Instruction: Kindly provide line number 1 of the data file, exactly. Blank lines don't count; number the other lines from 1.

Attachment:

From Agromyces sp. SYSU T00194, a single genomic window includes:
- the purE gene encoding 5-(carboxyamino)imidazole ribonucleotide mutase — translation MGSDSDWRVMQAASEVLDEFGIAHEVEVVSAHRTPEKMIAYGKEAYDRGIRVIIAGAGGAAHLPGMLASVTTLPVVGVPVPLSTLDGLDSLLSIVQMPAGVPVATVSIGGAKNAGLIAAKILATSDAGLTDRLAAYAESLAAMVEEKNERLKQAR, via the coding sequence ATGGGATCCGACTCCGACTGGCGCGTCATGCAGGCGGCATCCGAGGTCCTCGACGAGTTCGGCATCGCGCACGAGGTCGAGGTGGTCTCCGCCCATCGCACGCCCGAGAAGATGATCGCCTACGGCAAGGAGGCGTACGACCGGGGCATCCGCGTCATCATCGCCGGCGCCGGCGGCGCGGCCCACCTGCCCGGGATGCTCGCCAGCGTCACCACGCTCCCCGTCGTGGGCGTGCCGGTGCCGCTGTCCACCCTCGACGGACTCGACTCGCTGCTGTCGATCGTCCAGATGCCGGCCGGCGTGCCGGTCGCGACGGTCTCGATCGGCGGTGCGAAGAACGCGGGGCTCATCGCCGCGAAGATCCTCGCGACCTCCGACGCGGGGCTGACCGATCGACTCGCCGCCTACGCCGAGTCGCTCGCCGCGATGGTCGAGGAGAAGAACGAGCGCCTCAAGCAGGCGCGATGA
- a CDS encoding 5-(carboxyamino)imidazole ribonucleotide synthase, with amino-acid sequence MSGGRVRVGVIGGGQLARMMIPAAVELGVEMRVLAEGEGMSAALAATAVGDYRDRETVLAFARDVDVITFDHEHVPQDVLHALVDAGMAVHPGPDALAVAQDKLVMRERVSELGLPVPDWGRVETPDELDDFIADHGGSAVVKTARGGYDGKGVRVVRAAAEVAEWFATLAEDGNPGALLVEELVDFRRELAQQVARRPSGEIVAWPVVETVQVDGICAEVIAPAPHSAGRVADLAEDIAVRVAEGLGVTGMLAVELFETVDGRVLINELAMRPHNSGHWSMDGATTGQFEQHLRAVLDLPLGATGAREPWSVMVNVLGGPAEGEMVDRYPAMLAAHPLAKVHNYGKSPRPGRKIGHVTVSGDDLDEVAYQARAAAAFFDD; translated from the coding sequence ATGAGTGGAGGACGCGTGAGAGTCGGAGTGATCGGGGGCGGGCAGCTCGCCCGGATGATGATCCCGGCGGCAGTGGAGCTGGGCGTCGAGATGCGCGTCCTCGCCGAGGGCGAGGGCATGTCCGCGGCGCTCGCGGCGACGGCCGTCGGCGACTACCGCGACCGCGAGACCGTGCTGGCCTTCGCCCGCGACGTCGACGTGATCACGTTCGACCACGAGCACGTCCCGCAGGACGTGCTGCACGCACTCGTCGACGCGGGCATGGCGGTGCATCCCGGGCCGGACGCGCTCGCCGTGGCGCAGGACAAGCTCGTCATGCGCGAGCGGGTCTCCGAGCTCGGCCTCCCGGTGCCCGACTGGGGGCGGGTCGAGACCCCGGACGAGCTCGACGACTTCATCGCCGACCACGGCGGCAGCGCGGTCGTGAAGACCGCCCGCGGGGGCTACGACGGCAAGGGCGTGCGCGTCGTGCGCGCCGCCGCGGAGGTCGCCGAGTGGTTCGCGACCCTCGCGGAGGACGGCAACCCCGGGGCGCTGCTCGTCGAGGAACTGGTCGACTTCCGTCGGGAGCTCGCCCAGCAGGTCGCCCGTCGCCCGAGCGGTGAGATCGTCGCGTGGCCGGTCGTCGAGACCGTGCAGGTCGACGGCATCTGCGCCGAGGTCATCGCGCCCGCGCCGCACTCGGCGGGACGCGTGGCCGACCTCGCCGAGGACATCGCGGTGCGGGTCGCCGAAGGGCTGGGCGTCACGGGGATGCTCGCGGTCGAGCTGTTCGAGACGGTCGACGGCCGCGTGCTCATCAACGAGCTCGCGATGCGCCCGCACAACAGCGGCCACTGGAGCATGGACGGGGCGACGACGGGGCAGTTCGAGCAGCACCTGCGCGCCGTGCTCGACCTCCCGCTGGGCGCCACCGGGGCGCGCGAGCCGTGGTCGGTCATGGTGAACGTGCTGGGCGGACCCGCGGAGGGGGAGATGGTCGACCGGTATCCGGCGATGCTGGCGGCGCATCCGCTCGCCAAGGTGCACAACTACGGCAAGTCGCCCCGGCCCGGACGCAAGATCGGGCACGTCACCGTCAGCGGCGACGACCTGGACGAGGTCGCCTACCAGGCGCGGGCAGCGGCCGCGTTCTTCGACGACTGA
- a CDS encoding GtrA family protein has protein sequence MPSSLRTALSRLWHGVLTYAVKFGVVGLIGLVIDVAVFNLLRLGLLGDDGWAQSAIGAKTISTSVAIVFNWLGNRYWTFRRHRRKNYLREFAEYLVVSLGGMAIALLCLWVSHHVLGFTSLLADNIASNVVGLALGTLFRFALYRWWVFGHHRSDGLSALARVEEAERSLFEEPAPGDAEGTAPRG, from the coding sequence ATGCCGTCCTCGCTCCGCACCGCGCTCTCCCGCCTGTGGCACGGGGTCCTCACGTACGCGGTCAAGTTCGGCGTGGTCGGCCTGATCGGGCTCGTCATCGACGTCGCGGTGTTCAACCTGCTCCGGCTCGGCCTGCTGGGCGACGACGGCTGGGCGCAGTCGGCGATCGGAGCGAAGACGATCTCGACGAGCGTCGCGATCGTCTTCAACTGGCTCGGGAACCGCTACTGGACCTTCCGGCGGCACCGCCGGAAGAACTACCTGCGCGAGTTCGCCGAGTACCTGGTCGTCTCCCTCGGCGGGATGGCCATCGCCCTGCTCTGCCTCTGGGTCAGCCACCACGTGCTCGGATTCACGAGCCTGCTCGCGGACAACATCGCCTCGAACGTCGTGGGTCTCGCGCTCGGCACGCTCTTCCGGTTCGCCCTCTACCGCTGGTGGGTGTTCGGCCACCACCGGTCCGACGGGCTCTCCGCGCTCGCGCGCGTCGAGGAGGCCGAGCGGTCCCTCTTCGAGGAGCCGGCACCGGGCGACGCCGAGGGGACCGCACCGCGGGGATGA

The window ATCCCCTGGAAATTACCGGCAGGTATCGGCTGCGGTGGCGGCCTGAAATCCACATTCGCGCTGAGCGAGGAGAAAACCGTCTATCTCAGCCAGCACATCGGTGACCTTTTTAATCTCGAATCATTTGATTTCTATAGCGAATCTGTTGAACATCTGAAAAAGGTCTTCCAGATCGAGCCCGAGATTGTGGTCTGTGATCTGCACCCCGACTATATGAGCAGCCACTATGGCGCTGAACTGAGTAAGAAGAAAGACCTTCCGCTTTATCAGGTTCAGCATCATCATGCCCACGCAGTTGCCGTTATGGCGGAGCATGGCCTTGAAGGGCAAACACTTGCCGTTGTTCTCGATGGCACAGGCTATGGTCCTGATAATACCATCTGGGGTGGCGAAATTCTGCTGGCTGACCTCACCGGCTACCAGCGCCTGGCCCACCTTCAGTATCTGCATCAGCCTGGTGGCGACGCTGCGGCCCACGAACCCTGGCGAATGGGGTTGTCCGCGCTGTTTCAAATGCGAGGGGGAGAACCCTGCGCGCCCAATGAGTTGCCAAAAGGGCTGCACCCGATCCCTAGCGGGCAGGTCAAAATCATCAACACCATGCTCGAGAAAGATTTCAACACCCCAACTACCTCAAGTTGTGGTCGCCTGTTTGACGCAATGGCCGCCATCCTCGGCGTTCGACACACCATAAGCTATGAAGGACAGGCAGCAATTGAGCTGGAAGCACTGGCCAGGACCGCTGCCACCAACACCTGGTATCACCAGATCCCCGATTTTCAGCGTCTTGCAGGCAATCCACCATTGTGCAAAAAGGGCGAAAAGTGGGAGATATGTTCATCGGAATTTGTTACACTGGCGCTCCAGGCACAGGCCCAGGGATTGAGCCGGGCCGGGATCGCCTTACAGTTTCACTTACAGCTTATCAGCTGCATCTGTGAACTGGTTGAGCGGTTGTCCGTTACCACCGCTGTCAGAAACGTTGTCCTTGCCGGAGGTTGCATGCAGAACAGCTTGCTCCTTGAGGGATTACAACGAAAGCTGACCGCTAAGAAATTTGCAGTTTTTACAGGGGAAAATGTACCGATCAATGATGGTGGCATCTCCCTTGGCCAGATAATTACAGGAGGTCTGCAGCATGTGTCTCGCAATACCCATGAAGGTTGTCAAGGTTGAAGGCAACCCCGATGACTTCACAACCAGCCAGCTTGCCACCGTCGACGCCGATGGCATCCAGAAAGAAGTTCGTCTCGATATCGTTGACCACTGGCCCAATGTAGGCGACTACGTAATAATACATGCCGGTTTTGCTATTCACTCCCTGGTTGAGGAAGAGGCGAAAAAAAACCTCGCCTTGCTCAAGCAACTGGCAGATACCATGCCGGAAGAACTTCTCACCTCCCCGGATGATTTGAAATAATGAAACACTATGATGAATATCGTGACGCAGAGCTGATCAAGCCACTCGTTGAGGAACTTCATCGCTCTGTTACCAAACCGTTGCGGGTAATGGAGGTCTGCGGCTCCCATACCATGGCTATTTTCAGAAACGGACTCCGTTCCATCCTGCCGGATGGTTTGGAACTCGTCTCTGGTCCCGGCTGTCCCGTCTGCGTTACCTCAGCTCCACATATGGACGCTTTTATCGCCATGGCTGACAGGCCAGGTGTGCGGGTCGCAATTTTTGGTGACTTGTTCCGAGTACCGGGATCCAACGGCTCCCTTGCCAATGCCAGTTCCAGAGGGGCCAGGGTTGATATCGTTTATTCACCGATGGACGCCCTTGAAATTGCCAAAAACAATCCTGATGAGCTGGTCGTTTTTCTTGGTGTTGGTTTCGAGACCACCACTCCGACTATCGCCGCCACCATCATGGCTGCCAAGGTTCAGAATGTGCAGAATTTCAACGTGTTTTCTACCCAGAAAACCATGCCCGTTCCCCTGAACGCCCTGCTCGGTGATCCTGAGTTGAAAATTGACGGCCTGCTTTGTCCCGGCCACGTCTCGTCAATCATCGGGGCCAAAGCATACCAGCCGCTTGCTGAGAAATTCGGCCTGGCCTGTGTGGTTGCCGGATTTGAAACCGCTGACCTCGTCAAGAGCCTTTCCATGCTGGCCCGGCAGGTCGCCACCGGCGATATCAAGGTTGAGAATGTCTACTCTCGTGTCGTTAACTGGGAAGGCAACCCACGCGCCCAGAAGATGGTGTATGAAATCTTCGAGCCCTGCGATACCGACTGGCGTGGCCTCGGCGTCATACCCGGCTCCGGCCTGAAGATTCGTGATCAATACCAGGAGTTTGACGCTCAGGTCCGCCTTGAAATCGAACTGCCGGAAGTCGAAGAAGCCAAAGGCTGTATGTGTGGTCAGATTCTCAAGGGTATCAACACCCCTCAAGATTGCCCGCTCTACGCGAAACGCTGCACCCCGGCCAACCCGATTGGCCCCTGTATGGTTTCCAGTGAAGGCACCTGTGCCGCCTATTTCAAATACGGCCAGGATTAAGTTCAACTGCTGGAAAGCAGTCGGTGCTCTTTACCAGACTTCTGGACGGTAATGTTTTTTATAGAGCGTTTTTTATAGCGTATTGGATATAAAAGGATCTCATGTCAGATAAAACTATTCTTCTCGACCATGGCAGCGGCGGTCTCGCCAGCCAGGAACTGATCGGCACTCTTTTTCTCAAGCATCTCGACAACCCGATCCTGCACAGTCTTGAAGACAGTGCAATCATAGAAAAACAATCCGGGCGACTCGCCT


From Agromyces sp. SYSU T00194, a single genomic window includes: